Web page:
Oct 10, 2015
|Friday, October 10th
The traffic on the city roads was horrendous for a Saturday
but we finally made it to the highway and we were on our way to Vimy Ridge, where there was a WWI memorial. Although the air was thick with pending rain the countryside was beautiful with tree lined, green pastures filled with cows of all colours, and brown and white sheep grazing.
It was a two and a half hour jaunt from Paris, so I sat in the dining room and tried to catch up on The journal.
When Bill yelled back that we were about 15 minutes out, I jumped into the passenger’s seat and grabbed the camera.
The Canadians decided to leave the battleground undisturbed and leave it as it was after the fighting as the memorial. As a result the trenches and miles of tunnels have remained undisturbed for over 100 years. (except for where they replaced the sand bags for concrete look-a-likes for safety reasons). It was amazing to drive though this park-like setting and see the craters created by the explosions now covered with grass.
The two cemeteries we visited were surrounded by forests of trees. They were both walled with a waist high concrete wall and entered through a gate. Like the other memorials we had visited there was a portal with a door just inside the wall which held a visitor’s book and another book which contained a brief bio on each of the soldiers in the cemetery.
Again my thoughts were so many and so young as we walked the rows.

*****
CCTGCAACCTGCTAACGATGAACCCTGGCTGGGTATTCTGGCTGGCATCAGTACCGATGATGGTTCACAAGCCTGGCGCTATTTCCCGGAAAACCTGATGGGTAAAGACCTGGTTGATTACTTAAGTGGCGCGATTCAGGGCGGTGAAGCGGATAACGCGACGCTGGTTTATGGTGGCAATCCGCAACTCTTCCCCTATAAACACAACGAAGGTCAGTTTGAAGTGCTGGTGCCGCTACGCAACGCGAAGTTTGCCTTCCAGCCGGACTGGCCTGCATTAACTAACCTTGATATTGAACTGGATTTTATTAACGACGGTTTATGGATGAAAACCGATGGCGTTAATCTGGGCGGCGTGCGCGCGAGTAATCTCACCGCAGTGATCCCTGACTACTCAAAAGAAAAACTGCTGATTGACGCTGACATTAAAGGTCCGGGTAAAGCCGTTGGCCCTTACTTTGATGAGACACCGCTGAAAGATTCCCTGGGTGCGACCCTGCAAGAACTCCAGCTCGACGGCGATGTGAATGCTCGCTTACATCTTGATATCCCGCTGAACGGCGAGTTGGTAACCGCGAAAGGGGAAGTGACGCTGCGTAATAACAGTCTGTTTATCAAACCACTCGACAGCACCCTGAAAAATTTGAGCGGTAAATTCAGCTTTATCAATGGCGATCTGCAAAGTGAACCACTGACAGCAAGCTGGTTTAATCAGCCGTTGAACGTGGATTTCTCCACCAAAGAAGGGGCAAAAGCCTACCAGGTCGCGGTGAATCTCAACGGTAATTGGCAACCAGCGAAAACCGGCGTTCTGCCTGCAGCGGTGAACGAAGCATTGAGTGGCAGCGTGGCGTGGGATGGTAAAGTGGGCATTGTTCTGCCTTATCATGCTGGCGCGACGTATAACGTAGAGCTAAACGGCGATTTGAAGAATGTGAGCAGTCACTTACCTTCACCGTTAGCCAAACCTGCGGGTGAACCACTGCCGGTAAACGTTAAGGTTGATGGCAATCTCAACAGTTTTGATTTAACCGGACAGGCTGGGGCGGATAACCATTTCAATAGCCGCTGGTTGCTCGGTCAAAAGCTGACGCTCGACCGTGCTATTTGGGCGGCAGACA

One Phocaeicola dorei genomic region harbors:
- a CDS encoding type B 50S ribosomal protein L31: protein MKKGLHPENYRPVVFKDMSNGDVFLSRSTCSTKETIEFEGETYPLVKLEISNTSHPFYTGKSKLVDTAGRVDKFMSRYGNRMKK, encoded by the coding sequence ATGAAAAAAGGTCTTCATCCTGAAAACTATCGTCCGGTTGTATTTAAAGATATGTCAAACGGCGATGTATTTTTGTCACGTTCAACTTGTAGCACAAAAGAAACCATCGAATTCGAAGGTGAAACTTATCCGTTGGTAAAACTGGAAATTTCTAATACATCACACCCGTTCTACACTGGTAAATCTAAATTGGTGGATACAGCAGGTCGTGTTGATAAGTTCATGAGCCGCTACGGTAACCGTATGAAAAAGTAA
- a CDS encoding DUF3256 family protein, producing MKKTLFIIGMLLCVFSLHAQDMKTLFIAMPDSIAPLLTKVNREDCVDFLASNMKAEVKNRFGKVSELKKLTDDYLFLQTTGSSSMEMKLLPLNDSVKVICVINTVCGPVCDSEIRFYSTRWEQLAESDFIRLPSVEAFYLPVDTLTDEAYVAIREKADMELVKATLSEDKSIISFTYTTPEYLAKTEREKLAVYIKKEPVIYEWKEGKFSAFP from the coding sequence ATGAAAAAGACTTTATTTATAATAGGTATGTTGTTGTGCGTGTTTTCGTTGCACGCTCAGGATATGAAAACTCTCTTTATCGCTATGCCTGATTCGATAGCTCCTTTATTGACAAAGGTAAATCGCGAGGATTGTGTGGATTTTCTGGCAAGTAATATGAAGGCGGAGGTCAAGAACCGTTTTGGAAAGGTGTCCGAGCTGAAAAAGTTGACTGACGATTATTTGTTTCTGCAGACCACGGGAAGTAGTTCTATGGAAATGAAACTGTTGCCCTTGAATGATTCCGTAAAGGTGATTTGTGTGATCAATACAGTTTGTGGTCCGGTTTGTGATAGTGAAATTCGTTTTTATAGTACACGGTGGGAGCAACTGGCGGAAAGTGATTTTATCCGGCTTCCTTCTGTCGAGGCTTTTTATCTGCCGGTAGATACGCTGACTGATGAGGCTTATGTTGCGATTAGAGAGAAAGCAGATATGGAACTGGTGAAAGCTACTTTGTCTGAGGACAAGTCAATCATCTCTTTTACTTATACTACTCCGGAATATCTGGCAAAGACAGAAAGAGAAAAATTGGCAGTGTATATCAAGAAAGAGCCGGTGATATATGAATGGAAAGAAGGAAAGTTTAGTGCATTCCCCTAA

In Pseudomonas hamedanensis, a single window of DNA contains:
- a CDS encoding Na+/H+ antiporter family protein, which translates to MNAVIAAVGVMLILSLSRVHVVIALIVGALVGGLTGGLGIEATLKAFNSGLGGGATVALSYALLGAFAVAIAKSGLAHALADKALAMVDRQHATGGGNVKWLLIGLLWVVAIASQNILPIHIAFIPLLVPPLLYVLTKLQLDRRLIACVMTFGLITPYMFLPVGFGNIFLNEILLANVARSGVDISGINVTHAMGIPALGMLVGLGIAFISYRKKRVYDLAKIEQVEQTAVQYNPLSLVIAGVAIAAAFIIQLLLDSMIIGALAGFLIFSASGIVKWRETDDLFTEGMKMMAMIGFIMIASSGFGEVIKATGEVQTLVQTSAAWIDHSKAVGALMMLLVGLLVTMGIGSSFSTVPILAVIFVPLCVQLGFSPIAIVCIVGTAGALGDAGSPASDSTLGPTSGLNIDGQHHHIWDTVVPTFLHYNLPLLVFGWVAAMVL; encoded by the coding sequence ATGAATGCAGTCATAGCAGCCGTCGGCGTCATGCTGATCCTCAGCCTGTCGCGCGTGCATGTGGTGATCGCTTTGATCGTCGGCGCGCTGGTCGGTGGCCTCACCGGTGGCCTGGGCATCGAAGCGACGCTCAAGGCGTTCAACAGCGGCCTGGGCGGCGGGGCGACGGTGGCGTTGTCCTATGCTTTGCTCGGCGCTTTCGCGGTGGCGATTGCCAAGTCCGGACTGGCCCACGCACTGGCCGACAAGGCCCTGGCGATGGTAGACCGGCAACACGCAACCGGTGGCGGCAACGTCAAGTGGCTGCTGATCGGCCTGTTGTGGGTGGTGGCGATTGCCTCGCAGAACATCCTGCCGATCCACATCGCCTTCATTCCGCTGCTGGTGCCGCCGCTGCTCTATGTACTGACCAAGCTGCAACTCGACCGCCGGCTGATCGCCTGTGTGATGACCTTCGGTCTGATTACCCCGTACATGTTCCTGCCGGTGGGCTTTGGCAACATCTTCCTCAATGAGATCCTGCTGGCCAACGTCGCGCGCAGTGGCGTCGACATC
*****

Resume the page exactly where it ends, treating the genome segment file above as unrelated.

At the museum we had an interesting chat with a young Canadian man who had a 4 month contract with the Canadian Government. He seemed to enjoy talking to Bill about our stay in Europe or he just enjoyed talking to a Canadian. There were more Canadian souvenirs there than I have seen in any store in Canada.
When we first drove into the memorial we had noticed a huge white looking structure surrounded by a couple of acres of freshly mowed grass. We parked and in awe walked up to this memorial. The fellow (can’t remember his name now) who was given the opportunity to create this memorial travelled the world for 5 years looking for the right piece of stone to do the memorial justice. He found it in Croatia, apparently over Roman ruins.
It is a magnificent memorial, standing alone but surrounded by farmer’s field.
We were going to visit Dunkirk but discovered it was closed the end of September as was the campground we had intended to stay at. (Our book said they were open all year round.)
No problem, we navigated down the narrow quite streets of Dunkirk and found a very hospitable owner who was happy to have us for the night.